U.S. President Donald Trump, Mexican President Enrique Peña Nieto and Canadian Prime Minister Justin Trudeau this morning signed the new U.S. Mexico Canada Agreement — or USMCA — in Buenos Aires, using the G-20 Summit as frame to resolve a trade dispute between America and its two closest neighbors.
“It is probably the largest trade deal ever made", Trump said of the USMCA, adding that all three countries will benefit from the deal. “This has been a battle, and battles sometimes make great friendships.”
The USMCA (read the whole text here), which replaces the North American Free Trade Agreement (NAFTA), will require ratification by all three countries' legislatures in order to take effect.
In the U.S., at least one prominent politician, Sen. Elizabeth Warren (D-Mass.), who is considered a possible Democratic contender for the 2020 White House race, has expressed her rejection of the treaty.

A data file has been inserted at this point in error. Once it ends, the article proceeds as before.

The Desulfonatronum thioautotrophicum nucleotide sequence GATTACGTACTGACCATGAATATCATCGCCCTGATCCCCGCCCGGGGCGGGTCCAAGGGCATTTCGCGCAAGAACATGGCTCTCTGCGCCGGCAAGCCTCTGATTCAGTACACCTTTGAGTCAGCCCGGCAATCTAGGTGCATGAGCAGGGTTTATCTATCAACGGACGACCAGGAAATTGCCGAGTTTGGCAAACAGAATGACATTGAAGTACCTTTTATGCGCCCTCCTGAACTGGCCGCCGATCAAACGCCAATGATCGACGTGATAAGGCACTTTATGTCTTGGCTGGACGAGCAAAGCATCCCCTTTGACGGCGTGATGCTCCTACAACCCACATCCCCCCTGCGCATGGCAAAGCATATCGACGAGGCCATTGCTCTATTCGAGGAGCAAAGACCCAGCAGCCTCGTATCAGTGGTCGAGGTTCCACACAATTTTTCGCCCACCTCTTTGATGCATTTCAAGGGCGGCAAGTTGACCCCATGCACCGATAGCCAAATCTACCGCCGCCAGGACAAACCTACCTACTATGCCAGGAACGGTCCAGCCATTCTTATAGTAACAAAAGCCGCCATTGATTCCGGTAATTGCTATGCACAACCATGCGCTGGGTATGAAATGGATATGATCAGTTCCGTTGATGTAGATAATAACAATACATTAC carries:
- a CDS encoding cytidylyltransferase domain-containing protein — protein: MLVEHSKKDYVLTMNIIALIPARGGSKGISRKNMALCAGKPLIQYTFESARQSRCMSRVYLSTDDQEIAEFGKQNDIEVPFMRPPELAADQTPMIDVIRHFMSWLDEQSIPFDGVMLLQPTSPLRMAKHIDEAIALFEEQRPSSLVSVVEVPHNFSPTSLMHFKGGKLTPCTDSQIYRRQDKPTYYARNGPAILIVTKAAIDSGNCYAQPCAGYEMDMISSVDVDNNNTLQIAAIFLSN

“Trump's deal won't stop the serious and ongoing harm NAFTA causes for American workers. It won't stop outsourcing, it won't raise wages, and it won't create jobs. It's NAFTA 2.0.,” Warren said in a statement issued a day before of the signing ceremony.
The USMCA will implement four measures affecting automakers:
The new agreement gradually raises the bar from 62.5% to 75% the minimum content of North American-made parts in cars required to be traded duty free.
It also mandates that automakers manufacture 40% of their motor vehicles in facilities where assembly workers are earning at least US$16 an hour.
Mexican government authorities are required to allow workers to form collective bargaining units, supporting a more union-friendly regulatory environment.
The deal includes side letters from the U.S. to the Mexican and Canadian governments promising exemptions from potential future tariffs imposed by the U.S. on some motor vehicles and auto parts, specifically 2.6 million Mexican-made passenger vehicles, all Mexican light trucks, and US$108 billion and US$32.4 billion worth of auto parts from Mexico and Canada, respectively.